The H2A program leaves workers uniquely vulnerable to abuse and that is why the bill is needed. These workers are exempt from certain federal protections. They are more likely to be subject to harassment because they are tied to a single employer and cannot leave if conditions are bad. Employers have control over who gets jobs and workers can be blacklisted. Proper oversight is critical to stopping abuses and preventing harm to workers. Employers who have a captive and compliant workforce should pay the cost.

ESD has failed to recruit domestic farmworkers. The names of the farms using the program are not released. Many of the largest farms are using this program. This is a profitable industry.

An office of H2A is a necessity. The H2A program was started for emergencies when there were not enough farmworkers. The program displaces domestic farmworkers and the recruiting program does not work for domestic workers because they do not have access to or understanding of the Internet.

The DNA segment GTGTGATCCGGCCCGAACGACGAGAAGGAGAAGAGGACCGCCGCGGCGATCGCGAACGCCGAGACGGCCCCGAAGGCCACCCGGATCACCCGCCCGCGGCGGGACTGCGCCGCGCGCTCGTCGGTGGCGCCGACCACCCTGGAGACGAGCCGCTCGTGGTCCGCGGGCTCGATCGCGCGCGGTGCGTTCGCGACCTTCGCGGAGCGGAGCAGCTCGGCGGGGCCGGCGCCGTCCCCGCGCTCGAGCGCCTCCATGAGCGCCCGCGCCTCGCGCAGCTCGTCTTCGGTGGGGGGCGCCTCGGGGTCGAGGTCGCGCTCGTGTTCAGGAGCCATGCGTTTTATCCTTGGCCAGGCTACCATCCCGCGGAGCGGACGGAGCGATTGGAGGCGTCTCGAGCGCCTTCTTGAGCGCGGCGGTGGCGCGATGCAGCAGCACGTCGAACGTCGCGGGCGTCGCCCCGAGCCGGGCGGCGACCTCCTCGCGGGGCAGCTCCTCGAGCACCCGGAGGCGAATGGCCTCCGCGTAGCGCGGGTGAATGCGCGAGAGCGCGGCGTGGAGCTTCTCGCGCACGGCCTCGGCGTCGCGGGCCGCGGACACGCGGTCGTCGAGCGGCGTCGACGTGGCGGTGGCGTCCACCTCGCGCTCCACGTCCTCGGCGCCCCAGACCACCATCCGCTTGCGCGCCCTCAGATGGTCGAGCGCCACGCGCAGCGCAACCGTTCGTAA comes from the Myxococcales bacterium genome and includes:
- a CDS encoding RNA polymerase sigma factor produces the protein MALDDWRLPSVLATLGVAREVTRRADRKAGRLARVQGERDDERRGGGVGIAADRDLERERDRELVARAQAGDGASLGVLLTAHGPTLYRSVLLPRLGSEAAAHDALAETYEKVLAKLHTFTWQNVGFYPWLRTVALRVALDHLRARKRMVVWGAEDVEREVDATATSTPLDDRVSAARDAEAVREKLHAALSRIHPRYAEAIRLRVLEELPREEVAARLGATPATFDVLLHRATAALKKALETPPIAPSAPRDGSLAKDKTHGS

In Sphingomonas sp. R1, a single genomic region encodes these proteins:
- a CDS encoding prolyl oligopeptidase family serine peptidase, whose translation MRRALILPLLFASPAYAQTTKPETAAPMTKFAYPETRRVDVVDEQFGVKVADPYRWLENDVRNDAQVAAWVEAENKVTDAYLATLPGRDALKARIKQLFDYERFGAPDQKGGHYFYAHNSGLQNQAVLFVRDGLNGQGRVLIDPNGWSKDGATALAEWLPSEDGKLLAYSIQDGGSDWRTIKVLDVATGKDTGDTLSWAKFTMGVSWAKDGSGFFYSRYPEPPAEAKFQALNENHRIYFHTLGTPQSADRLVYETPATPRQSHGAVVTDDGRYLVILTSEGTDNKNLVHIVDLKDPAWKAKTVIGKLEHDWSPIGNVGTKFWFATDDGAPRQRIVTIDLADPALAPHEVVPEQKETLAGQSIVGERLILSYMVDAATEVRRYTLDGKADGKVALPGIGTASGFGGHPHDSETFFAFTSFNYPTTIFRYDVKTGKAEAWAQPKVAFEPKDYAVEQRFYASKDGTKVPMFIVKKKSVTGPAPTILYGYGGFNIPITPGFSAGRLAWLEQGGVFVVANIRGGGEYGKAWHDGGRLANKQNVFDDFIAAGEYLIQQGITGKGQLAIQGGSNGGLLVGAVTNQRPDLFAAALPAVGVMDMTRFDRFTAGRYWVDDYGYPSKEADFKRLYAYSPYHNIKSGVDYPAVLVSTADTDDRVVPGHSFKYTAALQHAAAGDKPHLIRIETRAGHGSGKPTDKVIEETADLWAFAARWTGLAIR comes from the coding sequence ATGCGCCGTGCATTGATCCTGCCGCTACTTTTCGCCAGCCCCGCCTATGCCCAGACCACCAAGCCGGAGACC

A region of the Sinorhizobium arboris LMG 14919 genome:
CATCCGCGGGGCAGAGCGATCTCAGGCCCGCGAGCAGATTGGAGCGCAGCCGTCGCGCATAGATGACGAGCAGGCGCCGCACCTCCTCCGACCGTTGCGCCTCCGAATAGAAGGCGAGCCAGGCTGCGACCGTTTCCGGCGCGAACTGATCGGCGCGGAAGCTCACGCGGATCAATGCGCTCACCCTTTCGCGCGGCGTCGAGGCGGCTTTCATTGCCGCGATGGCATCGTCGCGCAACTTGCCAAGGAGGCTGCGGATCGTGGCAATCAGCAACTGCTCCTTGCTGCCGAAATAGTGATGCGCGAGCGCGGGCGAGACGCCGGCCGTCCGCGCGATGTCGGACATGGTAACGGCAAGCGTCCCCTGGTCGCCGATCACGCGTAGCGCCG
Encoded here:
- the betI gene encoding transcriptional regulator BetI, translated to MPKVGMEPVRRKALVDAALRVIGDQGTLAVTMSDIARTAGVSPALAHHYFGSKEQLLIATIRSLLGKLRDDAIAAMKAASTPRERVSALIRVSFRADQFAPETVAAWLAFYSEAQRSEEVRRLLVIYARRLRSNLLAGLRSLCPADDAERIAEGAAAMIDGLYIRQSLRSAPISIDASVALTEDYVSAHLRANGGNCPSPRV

CON: There is not enough labor to get fruit off the trees. H2A housing cost is expensive. Adding costs will make the program less desirable and make it harder on small farms. If the state makes the program more expensive, larger farms will use more domestic workers with the unintended consequences of leaving small farms with no labor and putting them out of business.

Adequate oversite and monitoring should take place to make sure the state program is run with integrity. However, it is a federal program and it should fund the program. This will make the program unaffordable. This is the only program to get supplemental labor. The fees are too much with the other costs, like housing and travel. There is no understanding of where this money will go. This would be like signing a blank check. ESD has referred very few workers and many have not showed up to work. Additional funding and an office will not solve the problem.

Persons Testifying: PRO: Senator John McCoy, Prime Sponsor; Nick Streuli, Legislative Director, ESD; Andrea Schmitt, Colombia Legal Services; Rosalinda Guillen, Community to Community Development; Tomas Madrigal, citizen; Ramon Torres, citizen. CON: Dave Ducharme, Washington State Tree Fruit Association; John Huibregtse, Chief Financial Officer/Owner, Sundquist Fruit; Bre Elsey, Washington Farm Bureau; April Clayton, Red Apple Orchards; Burr Mosby, Mosby Farms; Michael Gempler, Washington Growers League.

Persons Signed In To Testify But Not Testifying: CON: Ryan Ogburn, WAFLA; Anita Panko, WAFLA; Tim Curtis, Sterino Farms.